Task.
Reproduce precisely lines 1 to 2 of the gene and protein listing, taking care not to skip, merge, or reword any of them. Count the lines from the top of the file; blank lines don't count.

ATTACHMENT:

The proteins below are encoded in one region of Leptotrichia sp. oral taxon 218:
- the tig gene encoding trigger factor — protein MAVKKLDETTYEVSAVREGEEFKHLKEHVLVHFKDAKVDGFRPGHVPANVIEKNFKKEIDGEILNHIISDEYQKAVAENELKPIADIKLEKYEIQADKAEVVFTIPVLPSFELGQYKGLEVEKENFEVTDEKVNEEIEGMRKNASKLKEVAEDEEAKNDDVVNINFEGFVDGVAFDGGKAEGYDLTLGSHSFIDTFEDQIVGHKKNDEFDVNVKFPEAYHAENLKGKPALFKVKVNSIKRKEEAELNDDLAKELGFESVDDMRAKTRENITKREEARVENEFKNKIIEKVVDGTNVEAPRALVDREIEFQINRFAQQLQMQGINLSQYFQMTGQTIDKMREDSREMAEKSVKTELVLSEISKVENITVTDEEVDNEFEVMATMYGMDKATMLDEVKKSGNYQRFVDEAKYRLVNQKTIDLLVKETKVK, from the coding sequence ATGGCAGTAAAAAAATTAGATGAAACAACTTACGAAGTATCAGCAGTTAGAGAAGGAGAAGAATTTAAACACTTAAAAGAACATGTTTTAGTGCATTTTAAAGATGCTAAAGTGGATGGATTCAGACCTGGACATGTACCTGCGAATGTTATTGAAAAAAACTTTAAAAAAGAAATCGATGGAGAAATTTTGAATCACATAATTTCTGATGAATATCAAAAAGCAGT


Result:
The proteins below are encoded in one region of Leptotrichia sp. oral taxon 218:
- the tig gene encoding trigger factor — protein MAVKKLDETTYEVSAVREGEEFKHLKEHVLVHFKDAKVDGFRPGHVPANVIEKNFKKEIDGEILNHIISDEYQKAVAENELKPIADIKLEKYEIQADKAEVVFTIPVLPSFELGQYKGLEVEKENFEVTDEKVNEEIEGMRKNASKLKEVAEDEEAKNDDVVNINFEGFVDGVAFDGGKAEGYDLTLGSHSFIDTFEDQIVGHKKNDEFDVNVKFPEAYHAENLKGKPALFKVKVNSIKRKEEAELNDDLAKELGFESVDDMRAKTRENITKREEARVENEFKNKIIEKVVDGTNVEAPRALVDREIEFQINRFAQQLQMQGINLSQYFQMTGQTIDKMREDSREMAEKSVKTELVLSEISKVENITVTDEEVDNEFEVMATMYGMDKATMLDEVKKSGNYQRFVDEAKYRLVNQKTIDLLVKETKVK, from the coding sequence ATGGCAGTAAAAAAATTAGATGAAACAACTTACGAAGTATCAGCAGTTAGAGAAGGAGAAGAATTTAAACACTTAAAAGAACATGTTTTAGTGCATTTTAAAGATGCTAAAGTGGATGGATTCAGACCTGGACATGTACCTGCGAATGTTATTGAAAAAAACTTTAAAAAAGAAATCGATGGAGAAATTTTGAATCACATAATTTCTGATGAATATCAAAAAGCAGT